I was recently interviewed by fellow Energion author Steve Kindle regarding my newly released book God the Creator: Toward a More Robust Doctrine of Creation. The video is below.
Evolution is one of those issues we often don’t discuss in church. There are actually quite a number of Christians who accept evolutionary theory in general or just a part of it, but quite often they just don’t want to get into the kind of acrimonious debate. Every so often (really quite rarely, all things considered) I’ll get an e-mail from someone who found my e-mail address on the list of board members for Florida Citizens for Science, and they wonder how I can be a Christian and be on that list. That is, unless they simply assert that I must not actually be a Christian. (This is a rambling post. [Which of mine aren’t?] Toward the end I do get around to referring to the SDA church in which I grew up and the UMC, where I currently hold membership.)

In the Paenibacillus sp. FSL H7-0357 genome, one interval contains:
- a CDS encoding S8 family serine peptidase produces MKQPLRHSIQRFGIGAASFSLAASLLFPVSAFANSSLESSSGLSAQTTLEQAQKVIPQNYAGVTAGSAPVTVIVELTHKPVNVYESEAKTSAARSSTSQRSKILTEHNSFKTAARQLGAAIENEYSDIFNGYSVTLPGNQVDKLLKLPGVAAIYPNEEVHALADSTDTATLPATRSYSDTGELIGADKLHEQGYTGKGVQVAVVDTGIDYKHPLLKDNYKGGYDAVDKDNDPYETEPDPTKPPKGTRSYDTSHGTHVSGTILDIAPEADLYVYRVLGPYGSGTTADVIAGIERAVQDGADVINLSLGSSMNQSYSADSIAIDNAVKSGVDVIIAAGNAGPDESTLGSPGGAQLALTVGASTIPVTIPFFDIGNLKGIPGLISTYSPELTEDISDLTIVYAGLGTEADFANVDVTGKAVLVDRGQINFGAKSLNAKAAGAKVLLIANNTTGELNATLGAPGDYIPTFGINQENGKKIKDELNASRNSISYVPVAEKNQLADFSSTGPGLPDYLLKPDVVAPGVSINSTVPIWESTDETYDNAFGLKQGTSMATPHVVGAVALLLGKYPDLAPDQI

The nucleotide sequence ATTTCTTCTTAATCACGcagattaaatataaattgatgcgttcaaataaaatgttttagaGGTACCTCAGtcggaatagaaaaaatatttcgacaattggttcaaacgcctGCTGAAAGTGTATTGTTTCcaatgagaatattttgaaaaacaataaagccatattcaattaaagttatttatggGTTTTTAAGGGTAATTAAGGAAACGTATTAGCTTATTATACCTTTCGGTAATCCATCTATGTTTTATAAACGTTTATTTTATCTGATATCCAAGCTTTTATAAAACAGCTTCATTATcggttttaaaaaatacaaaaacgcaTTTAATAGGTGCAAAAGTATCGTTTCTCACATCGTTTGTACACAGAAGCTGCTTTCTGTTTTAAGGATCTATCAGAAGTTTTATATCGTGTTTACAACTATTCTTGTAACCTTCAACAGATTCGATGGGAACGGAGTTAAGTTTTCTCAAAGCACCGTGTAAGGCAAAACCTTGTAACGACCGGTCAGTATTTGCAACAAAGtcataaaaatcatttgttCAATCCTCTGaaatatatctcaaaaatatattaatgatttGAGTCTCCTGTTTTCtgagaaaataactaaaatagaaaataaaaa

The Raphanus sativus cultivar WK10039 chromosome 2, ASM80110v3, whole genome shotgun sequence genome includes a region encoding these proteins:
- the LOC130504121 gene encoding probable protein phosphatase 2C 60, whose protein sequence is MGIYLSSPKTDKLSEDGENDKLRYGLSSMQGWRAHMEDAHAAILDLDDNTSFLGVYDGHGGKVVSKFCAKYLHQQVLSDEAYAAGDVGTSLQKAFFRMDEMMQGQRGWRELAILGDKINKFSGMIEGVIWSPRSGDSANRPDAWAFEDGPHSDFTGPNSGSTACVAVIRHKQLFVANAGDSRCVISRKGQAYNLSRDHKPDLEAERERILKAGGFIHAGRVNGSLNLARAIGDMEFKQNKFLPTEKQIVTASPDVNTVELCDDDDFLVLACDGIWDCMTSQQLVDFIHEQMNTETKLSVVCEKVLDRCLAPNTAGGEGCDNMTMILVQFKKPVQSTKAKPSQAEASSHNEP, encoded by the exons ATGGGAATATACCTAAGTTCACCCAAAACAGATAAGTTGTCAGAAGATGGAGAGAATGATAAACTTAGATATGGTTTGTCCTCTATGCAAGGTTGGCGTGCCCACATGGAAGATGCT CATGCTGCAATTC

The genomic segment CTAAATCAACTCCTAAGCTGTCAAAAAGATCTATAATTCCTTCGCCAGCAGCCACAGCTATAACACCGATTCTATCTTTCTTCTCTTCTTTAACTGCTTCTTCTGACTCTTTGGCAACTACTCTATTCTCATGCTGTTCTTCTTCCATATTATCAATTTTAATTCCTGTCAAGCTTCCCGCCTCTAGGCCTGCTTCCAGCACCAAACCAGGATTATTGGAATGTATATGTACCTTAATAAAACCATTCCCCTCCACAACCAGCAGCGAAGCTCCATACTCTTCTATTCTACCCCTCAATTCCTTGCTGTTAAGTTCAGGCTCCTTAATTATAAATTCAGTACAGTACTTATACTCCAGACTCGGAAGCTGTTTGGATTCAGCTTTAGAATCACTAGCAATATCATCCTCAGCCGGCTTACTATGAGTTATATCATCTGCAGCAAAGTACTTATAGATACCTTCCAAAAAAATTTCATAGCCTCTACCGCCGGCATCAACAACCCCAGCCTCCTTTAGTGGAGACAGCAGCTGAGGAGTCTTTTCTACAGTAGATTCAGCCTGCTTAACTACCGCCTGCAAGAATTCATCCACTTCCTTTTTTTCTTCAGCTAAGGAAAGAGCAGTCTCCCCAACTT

Now this post is more about “openly discussing” than about evolution as such. I grew up in a conservative Christian culture (the Seventh-day Adventist Church), in which it was one of the articles of our faith that we accepted the literal creation week. As a result of that, and of the resistance I met when I started to see things differently, I grew up with the impression that conservatives want to close off conversation while liberals were open. Each group was, after all, treating me in that way.
But the more I have experienced the world, the more I have observed two things:
- Any entrenched group will tend (or at least have a strong temptation) to exclude outlying opinions
- Outlying groups, especially those that actually have some traction, will tend to feel excluded even if they aren’t
The fact is that no matter how energetically we may work to be totally open, no discussion can take place on a completely unlimited field. Not all boundaries are limiting boxes.